It will mark fourth time in the last seven years that Americans receive a bump in their Social Security payments. It is the smallest adjustment since the mid-1970s, when COLAs began.
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There are many things that get better with age—wisdom, wine, antiques and solid investments, to name a few. However one of the lesser known advantages for older Americans are the number of IRS deductions and credits that are available to them.
NerdWallet and Kiplinger have compiled a list of tax deductions and tax-advantaged credits available to retirees:
Click Here for 8 Tax Deductions & Credits
When determining the best U.S. states to retire in, there’s a lot to factor: cost of living, the tax code, housing affordability, public transit options, infrastructure, low-cost health care options, plentiful amenities, low crime rates, and so much more.
A recently offered list names the top 5 states for today’s active seniors, but the winning destinations may not be what you would expect (Neither Florida or Arizona made the list!).
Click Here to Find Out if Your State Made the List
For seniors looking to earn some extra money while staying cool during the summer, there is one new avenue few might have considered opening up older Americans: The local pool.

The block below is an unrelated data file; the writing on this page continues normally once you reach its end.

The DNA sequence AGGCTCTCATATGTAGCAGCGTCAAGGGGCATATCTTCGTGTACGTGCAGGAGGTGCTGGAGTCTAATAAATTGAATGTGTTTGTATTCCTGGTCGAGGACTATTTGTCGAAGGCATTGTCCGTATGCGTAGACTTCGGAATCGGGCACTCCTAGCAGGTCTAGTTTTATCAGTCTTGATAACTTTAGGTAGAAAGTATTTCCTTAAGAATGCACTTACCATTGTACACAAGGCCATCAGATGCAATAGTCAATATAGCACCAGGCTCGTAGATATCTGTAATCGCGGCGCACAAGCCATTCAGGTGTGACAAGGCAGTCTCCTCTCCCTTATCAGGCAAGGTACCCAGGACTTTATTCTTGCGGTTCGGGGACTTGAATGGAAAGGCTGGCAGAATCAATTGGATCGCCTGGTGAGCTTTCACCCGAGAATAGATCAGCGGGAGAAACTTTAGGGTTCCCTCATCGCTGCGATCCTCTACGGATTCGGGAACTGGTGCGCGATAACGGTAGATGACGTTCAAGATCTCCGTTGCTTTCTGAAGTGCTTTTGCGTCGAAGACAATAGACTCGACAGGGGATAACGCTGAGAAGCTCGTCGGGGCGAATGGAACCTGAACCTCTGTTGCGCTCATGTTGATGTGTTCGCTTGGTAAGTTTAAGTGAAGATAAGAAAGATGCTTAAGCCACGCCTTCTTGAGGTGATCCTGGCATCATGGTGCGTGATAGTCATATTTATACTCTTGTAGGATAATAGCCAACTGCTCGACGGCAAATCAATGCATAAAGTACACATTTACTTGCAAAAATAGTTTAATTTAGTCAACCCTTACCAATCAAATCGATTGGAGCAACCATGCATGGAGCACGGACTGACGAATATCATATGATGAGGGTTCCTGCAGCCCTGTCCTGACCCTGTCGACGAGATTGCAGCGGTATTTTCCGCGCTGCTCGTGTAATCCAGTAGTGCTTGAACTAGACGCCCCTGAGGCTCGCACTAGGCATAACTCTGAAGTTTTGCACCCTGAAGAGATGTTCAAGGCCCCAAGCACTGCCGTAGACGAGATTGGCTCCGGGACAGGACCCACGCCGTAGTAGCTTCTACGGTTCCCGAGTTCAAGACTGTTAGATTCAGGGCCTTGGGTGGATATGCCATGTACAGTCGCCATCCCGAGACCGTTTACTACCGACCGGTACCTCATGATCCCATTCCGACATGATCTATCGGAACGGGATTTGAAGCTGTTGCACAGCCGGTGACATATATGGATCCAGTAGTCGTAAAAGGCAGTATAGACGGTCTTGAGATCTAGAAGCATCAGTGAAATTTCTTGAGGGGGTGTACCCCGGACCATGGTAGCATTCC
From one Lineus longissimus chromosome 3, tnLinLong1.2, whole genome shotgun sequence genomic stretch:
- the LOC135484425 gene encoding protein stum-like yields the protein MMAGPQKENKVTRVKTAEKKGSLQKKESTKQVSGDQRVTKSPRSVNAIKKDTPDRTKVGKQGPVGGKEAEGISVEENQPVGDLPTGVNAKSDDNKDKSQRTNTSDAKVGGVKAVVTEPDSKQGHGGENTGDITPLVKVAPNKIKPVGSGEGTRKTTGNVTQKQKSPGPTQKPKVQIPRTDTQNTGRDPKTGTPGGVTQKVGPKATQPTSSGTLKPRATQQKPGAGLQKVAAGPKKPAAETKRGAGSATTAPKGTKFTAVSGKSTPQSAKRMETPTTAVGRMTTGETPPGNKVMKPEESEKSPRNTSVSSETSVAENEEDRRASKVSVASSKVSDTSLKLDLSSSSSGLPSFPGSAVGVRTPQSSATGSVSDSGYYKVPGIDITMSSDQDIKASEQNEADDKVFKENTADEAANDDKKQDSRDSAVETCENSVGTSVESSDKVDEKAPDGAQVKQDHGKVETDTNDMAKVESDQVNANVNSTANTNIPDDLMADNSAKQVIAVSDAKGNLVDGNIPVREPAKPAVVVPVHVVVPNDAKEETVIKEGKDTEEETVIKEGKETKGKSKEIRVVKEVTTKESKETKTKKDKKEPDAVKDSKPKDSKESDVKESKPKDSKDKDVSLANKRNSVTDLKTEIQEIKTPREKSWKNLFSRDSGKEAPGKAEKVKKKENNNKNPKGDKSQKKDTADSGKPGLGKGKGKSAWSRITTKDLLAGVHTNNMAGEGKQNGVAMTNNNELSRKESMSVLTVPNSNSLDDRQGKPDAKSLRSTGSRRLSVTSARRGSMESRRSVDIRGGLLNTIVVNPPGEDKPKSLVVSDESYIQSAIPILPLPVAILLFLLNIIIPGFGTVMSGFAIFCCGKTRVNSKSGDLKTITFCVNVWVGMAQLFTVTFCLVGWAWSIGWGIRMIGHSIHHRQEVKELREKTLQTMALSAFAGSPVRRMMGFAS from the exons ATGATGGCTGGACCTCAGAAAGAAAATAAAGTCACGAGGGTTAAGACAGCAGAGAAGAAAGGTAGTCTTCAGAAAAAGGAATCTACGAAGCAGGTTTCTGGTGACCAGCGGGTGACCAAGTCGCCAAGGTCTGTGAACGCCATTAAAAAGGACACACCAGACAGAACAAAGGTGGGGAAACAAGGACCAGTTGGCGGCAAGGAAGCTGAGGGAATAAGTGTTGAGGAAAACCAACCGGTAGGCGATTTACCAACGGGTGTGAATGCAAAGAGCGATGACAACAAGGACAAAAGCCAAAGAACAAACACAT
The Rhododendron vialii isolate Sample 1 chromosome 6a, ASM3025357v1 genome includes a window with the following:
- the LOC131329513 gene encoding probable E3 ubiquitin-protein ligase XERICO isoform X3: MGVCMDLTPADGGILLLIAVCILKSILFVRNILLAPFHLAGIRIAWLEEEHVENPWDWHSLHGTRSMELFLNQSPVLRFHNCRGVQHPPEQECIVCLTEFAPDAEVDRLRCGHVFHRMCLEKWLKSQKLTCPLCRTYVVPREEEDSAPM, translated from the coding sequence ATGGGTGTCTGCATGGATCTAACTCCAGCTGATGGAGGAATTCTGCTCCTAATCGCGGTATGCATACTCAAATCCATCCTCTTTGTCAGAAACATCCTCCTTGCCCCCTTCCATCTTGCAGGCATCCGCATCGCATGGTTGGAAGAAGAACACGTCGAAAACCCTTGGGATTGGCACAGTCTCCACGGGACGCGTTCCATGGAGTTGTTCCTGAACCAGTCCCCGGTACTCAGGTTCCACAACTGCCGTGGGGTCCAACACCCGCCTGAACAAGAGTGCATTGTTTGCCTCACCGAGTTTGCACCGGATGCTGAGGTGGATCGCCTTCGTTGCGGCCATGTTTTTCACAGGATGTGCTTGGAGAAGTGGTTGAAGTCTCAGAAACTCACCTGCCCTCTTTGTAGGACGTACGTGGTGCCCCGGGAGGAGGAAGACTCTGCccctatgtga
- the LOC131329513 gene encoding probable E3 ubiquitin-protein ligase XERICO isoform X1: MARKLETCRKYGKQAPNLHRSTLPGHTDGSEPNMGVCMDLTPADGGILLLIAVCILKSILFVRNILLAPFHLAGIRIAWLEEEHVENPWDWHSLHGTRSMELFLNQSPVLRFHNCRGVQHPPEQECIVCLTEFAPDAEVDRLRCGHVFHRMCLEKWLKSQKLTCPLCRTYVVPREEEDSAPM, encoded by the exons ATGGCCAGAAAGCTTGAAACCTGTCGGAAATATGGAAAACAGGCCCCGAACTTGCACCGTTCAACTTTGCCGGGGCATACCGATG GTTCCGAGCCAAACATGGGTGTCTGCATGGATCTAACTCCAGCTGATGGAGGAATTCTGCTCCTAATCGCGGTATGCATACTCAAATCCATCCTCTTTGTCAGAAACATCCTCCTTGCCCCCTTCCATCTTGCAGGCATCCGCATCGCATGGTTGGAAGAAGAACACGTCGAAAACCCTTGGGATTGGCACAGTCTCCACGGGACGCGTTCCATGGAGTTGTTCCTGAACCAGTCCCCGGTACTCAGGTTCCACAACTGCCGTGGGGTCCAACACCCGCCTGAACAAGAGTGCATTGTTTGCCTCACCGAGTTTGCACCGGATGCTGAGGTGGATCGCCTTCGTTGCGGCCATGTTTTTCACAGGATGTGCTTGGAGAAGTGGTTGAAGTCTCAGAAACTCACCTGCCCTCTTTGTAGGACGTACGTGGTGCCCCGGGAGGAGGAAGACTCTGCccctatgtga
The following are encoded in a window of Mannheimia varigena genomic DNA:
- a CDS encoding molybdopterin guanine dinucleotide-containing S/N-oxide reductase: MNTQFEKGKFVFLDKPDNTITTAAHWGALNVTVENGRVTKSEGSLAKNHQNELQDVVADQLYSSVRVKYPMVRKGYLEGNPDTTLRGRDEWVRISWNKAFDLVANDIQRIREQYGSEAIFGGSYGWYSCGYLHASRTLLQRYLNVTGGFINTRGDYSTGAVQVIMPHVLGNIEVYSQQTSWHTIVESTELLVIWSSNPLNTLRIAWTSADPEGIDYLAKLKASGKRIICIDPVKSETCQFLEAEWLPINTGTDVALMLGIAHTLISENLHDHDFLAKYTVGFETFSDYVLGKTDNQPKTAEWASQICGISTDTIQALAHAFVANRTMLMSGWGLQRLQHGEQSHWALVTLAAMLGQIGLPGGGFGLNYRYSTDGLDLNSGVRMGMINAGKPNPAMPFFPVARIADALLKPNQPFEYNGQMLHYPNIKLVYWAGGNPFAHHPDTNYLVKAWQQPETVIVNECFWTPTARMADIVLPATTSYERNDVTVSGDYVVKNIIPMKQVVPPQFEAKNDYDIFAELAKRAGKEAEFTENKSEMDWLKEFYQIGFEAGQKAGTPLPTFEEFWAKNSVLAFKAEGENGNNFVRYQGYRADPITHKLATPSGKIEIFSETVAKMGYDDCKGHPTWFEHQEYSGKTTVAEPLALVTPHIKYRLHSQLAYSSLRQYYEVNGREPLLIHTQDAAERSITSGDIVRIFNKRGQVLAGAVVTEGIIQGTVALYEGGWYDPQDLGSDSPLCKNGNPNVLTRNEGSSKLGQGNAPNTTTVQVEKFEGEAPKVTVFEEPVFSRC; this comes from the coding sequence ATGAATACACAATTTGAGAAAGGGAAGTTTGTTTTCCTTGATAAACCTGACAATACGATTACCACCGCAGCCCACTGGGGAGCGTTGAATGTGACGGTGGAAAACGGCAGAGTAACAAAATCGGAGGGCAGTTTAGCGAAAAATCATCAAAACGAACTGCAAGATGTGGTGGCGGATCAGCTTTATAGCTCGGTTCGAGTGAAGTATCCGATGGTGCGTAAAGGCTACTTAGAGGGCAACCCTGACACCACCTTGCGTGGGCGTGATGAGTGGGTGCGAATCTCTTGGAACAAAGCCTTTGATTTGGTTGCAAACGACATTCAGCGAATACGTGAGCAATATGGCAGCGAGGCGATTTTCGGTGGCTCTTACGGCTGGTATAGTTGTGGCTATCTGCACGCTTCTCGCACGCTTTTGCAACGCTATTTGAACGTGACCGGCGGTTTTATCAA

Working as a lifeguard, once thought as a job mostly for high school and college students, is apparently no longer quite the draw
to millennials it once was. Many community pools across the U.S. have temporarily closed at points during because there aren’t enough younger lifeguards.
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Seniors, age 65+, currently make up nearly 17% of the United States population, yet statistics show that cities and communities across the country are not doing nearly enough to accommodate their needs.
According to the Bipartisan Policy Center, by 2050 the number of Americans aged 65+ is expected to double to 106.8 million from 54.1 million today. The Washington D.C.-based think tank recently released a report calling for on United States government to start providing seniors the tools, resources and accommodations they need to live comfortably in their retirement years.
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The U.S. Supreme Court recently vacated a lower federal court’s decision related to Verizon’s spin-off of 41,000 retiree pensions, converting those to a group annuity.
The High Court sent the case, Pundt v. Verizon Communications, et al, back to an appeals court to re-evaluate the merits of the lower court’s earlier decision, potentially impacting the pension de-risking strategies of American corporations.
The latest data from the U.S. Bureau of Labor Statistics shows that 18.9% of Americans 65+ are still working, the highest percentage in United States history.
The last time it tapped 18% was in the early 1960s. Then, in 1965, Medicare was established to ensure healthcare protections for Americans reaching retirement age.
According to Bloomberg News, there are numerous factors forcing older